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Reacting to market surprises in real time

Two weeks before we were going to break ground on Hamilton Quarter, our plan was altered by a game-changing new tenant.
Leibowitz: “Retail real estate today is a rollercoaster ride that requires great creative thought and effort.”

More than 40 years ago, Don Casto bought a large swath of undeveloped property about 10 miles northeast of Columbus, Ohio, near a milltown called New Albany. It was a sleepy village of less than 400 people at the time, but Don knew this was in the path of growth and that the Ohio Department of Transportation had plans to build an Interstate through there that would connect Columbus with John Glenn International Airport. He held the deed and waited.

I-670 wasn’t completed until 2003. In the intervening time, L Brands founder Les Wexner built a home in New Albany while The New Albany Company facilitated additional growth in this very attractive community. Now a suburb of 11,000 people with median household incomes topping $200,000, it was rated as the No. 1 suburb in America by Business Insider.

In 2018, following many years of planning, the partnership behind the development was ready to start construction on an initial 70-acre phase of the interchange-wide development that had since been named Hamilton Quarter. It was intended to be all retail. However, two weeks before we were going to break ground, our plan was altered immeasurably by a game-changing new tenant.

The Hamilton Quarter developers were approached by The Ohio State University about putting a medical center at the location, and very quickly this exciting potential addition became a reality. Their initial phase would be the biggest space on the property—a 250,000-sq.-ft. building plus room that would allow them to double the size of the facility in the future. All at once, what was to be a 70-acre retail center turned into a mixed-use project with 40 acres of retail and a 30 acres of medical campus.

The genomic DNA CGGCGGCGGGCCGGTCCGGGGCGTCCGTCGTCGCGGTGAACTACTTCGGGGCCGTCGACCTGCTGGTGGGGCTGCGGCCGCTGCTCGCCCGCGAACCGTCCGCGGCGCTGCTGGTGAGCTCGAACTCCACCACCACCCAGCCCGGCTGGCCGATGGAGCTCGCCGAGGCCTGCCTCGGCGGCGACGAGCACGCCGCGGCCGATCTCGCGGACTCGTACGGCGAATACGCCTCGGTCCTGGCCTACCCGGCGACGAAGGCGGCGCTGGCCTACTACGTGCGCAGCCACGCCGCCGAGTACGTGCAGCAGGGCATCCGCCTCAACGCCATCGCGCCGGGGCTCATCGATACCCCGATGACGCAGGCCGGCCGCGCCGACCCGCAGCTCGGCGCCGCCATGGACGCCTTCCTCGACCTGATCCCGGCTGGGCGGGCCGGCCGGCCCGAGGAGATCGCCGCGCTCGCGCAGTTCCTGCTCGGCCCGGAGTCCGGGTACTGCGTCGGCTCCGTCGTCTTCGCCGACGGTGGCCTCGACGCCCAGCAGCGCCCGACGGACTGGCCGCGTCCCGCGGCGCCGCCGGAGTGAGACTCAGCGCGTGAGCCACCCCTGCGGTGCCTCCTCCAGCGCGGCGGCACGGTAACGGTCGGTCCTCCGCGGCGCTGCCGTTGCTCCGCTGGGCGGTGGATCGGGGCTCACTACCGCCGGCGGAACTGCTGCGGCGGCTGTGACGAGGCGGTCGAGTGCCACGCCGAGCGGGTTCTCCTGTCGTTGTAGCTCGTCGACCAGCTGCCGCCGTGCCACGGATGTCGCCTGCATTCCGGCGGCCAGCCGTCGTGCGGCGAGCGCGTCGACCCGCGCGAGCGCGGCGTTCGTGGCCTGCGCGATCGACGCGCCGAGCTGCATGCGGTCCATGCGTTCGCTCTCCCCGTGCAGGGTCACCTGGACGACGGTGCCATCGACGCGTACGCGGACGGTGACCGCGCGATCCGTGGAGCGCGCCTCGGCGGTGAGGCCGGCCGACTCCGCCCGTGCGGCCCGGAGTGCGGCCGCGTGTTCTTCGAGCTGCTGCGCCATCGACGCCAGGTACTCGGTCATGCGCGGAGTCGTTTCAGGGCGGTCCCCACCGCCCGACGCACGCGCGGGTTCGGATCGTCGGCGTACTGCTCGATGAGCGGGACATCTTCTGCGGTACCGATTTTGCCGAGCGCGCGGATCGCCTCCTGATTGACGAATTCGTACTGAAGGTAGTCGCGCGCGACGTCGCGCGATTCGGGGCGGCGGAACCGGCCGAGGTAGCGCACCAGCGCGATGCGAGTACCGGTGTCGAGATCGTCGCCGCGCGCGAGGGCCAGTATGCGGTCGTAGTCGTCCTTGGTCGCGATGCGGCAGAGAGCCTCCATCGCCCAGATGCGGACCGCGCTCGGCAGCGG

Target was our retail anchor, and we were very fortunate that they worked hard to understand the symbiotic impact Ohio State could have on the project. Others headlining Phase I now include Hobby Lobby, Chick-fil-A, Bath & Body Works, Five Below, Starbucks, and Torchy’s Tacos.

The impact SU Wexner Medical Center would have on our retail contingent would grow to be extremely meaningful. The medical center’s first phase gets over 2,500 visits daily. What’s more, the average annual salary of its plentiful staff topped $100,000. Hamilton Quarter provides a convenient destination for employees and visitors of the medical center to meet all of their shopping and dining needs--truly a one-stop shopping experience.

We have learned that when developing a large interchange site, it’s wise to mold it over time in phases. It is critical to give the local market time to react and tell you what else it needs. We have found this practice lends itself to facilitating longstanding market value in a center.

Our other distinct focus is balancing functionality and convenience for the consumer in site and building design. Striking the balance of high-quality site design, architecture, and visibility to maximize functionality ultimately provides the best opportunity for sustained success – regardless of use.

We have seen these qualities be carried through in Phase II of Hamilton Quarter with tenants that include BJ’s Wholesale Club and Sheetz. Med-tail plays a part there, too. OhioHealth has two freestanding community locations at the Hamilton Quarter interchange.

Hamilton Quarter was originally intended to be a very traditional power center, and I’m sure it would be doing exceptionally well right now in that capacity. However, what we ended up with on that interchange—thanks to thoughtful planning, lots of hard work and a measure of good timing and good luck—was a phenomenal case study for mixed-use. Retail real estate today is a rollercoaster ride that requires great creative thought and effort.

As the author Alan Watts once wrote, "The only way to make sense out of change is to plunge into it, move with it, and join the dance."

Eric Leibowitz is vice president of development and leasing at Columbus-based Casto.

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